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From Products Liability Law Daily, May 1, 2014

Generic drug manufacturers may not unilaterally change ingredients; thus, preemption of design defect claims affirmed

By Harold M. Bishop, J.D.

The Third Circuit has affirmed a district court decision to preempt the strict-liability design-defect claims brought by many individuals from numerous states against the generic manufacturers of the osteoporosis drug, alendronate sodium. The district court ruled that the claims were preempted because the generic manufacturers could not, under federal law, lawfully change either their labeling or the active ingredient design of their generic formulations, and could not be expected to stop selling their drugs. The court of appeals found that the U.S. Supreme Court has stated that generic manufacturers have no control over the active ingredient design or labeling of their drugs and cannot be expected to exit the marketplace as a remedial action. For this reason, and because the injured individuals failed to identify anything the generic manufacturers could do to reconcile their conflicting duties under state and federal law, the Third Circuit affirmed the district court’s dismissal based on preemption (In re Fosamax (Alendromate Sodium) Products Liability Litigation (No. II), April 30, 2014, Jordan, K).

Background. This case involved products liability claims by 91 individuals from 28 states (Plaintiffs) who allegedly suffered long-bone fractures because they took Fosamax® or the generic equivalent of that drug, alendronate sodium. The Food and Drug Administration (FDA) approved Merck Sharp & Dohme, Corp.’s (Merck) New Drug Application (NDA) for Fosamax® in September 1995. Teva Pharmaceuticals USA, Inc., one of the Generic Defendants, then developed alendronate sodium—a generic form of the branded drug—and obtained FDA approval on its Abbreviated NDA in February 2008. The other Generic Defendants subsequently obtained approval for their alendronate sodium formulations as well.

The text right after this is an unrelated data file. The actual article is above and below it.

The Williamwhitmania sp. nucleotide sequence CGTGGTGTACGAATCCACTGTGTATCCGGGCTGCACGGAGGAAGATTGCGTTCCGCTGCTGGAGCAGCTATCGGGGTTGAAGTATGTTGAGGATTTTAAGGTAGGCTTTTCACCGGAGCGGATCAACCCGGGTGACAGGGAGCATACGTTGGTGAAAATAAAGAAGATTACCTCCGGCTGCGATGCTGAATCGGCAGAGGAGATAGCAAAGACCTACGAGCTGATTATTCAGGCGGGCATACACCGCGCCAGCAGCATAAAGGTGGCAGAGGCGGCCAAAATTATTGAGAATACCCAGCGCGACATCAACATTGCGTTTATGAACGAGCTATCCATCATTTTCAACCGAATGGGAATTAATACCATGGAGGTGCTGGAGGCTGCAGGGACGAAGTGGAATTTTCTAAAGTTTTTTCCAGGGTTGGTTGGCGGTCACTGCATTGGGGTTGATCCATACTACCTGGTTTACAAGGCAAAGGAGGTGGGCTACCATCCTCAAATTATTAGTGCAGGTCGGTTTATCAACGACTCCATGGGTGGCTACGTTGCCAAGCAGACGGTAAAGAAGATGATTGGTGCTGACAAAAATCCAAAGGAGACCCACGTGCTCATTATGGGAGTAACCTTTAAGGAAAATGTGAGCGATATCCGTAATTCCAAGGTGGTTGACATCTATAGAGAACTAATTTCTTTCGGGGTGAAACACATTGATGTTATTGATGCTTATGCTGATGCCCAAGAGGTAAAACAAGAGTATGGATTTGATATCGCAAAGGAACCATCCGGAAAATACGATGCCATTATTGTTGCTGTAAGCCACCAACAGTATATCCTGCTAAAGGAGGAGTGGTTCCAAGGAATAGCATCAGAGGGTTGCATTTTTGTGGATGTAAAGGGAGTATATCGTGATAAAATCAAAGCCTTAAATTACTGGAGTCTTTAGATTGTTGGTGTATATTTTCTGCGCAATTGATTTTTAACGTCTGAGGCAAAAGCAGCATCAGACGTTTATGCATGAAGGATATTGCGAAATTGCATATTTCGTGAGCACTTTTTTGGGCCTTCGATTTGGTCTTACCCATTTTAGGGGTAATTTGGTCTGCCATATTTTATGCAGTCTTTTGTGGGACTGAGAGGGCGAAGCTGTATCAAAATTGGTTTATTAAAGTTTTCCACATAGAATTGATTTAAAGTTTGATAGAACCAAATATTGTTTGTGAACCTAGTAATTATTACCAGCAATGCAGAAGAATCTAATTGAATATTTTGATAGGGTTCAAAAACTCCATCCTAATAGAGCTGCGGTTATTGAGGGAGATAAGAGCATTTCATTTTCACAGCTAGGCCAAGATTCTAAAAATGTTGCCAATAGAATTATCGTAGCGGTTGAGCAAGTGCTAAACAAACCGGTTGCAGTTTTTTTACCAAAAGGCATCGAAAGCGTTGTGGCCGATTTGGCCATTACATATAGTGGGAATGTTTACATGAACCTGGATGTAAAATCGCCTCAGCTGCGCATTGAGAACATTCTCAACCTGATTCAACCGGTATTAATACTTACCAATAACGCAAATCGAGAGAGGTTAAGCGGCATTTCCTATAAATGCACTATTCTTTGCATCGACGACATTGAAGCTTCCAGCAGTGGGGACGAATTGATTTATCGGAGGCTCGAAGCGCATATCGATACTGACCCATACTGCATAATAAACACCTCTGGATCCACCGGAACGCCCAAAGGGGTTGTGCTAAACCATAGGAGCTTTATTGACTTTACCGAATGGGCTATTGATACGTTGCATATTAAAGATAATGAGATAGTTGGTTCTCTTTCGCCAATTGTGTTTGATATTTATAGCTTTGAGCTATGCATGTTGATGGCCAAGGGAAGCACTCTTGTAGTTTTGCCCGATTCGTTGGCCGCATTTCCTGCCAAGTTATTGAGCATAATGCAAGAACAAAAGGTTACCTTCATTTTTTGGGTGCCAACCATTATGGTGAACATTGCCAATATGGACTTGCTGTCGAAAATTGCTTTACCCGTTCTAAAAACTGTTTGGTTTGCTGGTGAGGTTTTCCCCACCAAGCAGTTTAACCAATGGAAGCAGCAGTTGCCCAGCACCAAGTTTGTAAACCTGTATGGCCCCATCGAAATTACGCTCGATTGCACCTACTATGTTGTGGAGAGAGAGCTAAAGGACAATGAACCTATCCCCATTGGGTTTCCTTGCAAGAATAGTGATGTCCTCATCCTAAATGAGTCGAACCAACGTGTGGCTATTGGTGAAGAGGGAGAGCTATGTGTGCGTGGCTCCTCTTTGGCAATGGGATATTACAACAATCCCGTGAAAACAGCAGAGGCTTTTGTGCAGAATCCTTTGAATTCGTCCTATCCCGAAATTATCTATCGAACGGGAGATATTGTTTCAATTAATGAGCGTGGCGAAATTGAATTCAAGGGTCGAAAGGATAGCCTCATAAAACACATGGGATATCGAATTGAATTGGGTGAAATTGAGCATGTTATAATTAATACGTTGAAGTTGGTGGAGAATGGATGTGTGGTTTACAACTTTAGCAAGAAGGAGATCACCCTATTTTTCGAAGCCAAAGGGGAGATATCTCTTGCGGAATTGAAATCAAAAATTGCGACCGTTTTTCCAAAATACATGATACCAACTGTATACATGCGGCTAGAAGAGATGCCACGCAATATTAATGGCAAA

District court action. The Plaintiffs sued Merck, as well the other Generic Defendants, in Missouri state court. The Plaintiffs alleged the "concealment of risks associated with [Fosamax® and/or alendronate sodium]," "gross exaggeration of the purported fracture reduction benefits conferred by the drugs," and "over-promotion of the drugs for non-approved, or ‘off-label,’ indications." Specifically, the Plaintiffs brought state products liability claims under theories of design defect, failure-to-warn, negligence, breach of express warranty, breach of implied warranty, fraudulent misrepresentation, and negligent misrepresentation.

Merck removed the action to the U.S. District Court for the Eastern District of Missouri. The U.S. Judicial Panel on Multidistrict Litigation later centralized the action with several other Fosamax®-related lawsuits in a multi-district litigation (MDL) in the U.S. District Court for the District of New Jersey.

The U.S. District Court for the District of New Jersey granted judgment on the pleadings in favor of the Generic Defendants because it determined that the state-law claims against them were preempted by federal law. The district court held that claims against the Generic Defendants related to duties under state tort law that directly conflicted with duties under federal regulations. As such, the district court concluded that the claims against the Generic Defendants were preempted because, just as the Generic Defendants could not lawfully change drug labeling for alendronate sodium, they could not lawfully change the active ingredient design of the drug either. A number of the Plaintiffs appealed, challenging only the preemption of their design defect claims.